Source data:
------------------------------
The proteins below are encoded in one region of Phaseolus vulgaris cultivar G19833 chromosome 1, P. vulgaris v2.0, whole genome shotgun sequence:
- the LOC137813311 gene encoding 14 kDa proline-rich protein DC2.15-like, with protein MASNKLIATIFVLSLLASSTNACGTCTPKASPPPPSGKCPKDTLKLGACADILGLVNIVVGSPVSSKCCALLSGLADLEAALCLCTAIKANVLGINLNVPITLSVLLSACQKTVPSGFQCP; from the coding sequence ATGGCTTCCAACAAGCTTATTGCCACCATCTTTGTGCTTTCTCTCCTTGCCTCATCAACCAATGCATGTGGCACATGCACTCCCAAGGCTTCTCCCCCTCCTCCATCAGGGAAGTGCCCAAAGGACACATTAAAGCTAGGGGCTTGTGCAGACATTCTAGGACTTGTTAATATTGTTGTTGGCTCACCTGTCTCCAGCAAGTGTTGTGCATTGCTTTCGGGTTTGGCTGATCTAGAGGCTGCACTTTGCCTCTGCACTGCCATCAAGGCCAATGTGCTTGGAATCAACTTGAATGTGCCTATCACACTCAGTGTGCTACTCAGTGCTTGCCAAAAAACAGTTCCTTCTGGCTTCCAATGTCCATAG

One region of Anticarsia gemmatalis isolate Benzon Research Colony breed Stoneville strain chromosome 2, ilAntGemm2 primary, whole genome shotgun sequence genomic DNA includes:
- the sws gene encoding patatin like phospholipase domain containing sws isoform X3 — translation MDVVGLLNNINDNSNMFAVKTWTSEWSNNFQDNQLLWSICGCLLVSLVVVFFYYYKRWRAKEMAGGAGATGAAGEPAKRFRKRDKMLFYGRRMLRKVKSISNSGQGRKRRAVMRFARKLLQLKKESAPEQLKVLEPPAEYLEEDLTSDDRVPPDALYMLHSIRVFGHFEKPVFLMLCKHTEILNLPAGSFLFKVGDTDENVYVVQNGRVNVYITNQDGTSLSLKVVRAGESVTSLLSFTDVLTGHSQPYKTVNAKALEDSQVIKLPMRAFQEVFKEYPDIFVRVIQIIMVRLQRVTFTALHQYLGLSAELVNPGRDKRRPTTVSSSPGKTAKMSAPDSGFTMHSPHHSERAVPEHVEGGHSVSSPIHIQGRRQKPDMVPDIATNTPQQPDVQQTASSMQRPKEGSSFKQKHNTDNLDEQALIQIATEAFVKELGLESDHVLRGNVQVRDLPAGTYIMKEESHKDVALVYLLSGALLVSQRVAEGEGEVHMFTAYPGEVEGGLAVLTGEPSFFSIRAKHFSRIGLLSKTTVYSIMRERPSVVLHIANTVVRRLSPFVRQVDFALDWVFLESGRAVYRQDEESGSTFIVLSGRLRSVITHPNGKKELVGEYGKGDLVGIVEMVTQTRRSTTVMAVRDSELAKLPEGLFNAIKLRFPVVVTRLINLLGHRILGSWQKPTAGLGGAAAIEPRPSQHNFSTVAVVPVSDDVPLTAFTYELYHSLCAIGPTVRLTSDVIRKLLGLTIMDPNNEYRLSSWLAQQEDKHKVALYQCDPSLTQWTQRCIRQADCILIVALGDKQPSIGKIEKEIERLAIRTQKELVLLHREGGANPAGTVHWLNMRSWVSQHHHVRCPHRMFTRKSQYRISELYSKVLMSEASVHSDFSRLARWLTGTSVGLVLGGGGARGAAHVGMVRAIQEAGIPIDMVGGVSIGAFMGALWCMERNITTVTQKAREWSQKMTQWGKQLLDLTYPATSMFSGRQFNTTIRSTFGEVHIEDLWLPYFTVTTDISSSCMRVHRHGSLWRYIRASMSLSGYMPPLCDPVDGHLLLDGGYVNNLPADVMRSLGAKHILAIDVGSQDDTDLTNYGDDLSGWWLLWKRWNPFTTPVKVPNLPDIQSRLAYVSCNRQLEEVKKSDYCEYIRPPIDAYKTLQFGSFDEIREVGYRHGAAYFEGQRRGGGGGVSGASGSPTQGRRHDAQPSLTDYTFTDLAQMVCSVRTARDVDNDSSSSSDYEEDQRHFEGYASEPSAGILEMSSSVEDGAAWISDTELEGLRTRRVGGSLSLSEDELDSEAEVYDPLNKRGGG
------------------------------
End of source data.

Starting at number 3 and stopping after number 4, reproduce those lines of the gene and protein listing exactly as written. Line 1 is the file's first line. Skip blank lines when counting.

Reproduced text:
One region of Anticarsia gemmatalis isolate Benzon Research Colony breed Stoneville strain chromosome 2, ilAntGemm2 primary, whole genome shotgun sequence genomic DNA includes:
- the sws gene encoding patatin like phospholipase domain containing sws isoform X3 — translation MDVVGLLNNINDNSNMFAVKTWTSEWSNNFQDNQLLWSICGCLLVSLVVVFFYYYKRWRAKEMAGGAGATGAAGEPAKRFRKRDKMLFYGRRMLRKVKSISNSGQGRKRRAVMRFARKLLQLKKESAPEQLKVLEPPAEYLEEDLTSDDRVPPDALYMLHSIRVFGHFEKPVFLMLCKHTEILNLPAGSFLFKVGDTDENVYVVQNGRVNVYITNQDGTSLSLKVVRAGESVTSLLSFTDVLTGHSQPYKTVNAKALEDSQVIKLPMRAFQEVFKEYPDIFVRVIQIIMVRLQRVTFTALHQYLGLSAELVNPGRDKRRPTTVSSSPGKTAKMSAPDSGFTMHSPHHSERAVPEHVEGGHSVSSPIHIQGRRQKPDMVPDIATNTPQQPDVQQTASSMQRPKEGSSFKQKHNTDNLDEQALIQIATEAFVKELGLESDHVLRGNVQVRDLPAGTYIMKEESHKDVALVYLLSGALLVSQRVAEGEGEVHMFTAYPGEVEGGLAVLTGEPSFFSIRAKHFSRIGLLSKTTVYSIMRERPSVVLHIANTVVRRLSPFVRQVDFALDWVFLESGRAVYRQDEESGSTFIVLSGRLRSVITHPNGKKELVGEYGKGDLVGIVEMVTQTRRSTTVMAVRDSELAKLPEGLFNAIKLRFPVVVTRLINLLGHRILGSWQKPTAGLGGAAAIEPRPSQHNFSTVAVVPVSDDVPLTAFTYELYHSLCAIGPTVRLTSDVIRKLLGLTIMDPNNEYRLSSWLAQQEDKHKVALYQCDPSLTQWTQRCIRQADCILIVALGDKQPSIGKIEKEIERLAIRTQKELVLLHREGGANPAGTVHWLNMRSWVSQHHHVRCPHRMFTRKSQYRISELYSKVLMSEASVHSDFSRLARWLTGTSVGLVLGGGGARGAAHVGMVRAIQEAGIPIDMVGGVSIGAFMGALWCMERNITTVTQKAREWSQKMTQWGKQLLDLTYPATSMFSGRQFNTTIRSTFGEVHIEDLWLPYFTVTTDISSSCMRVHRHGSLWRYIRASMSLSGYMPPLCDPVDGHLLLDGGYVNNLPADVMRSLGAKHILAIDVGSQDDTDLTNYGDDLSGWWLLWKRWNPFTTPVKVPNLPDIQSRLAYVSCNRQLEEVKKSDYCEYIRPPIDAYKTLQFGSFDEIREVGYRHGAAYFEGQRRGGGGGVSGASGSPTQGRRHDAQPSLTDYTFTDLAQMVCSVRTARDVDNDSSSSSDYEEDQRHFEGYASEPSAGILEMSSSVEDGAAWISDTELEGLRTRRVGGSLSLSEDELDSEAEVYDPLNKRGGG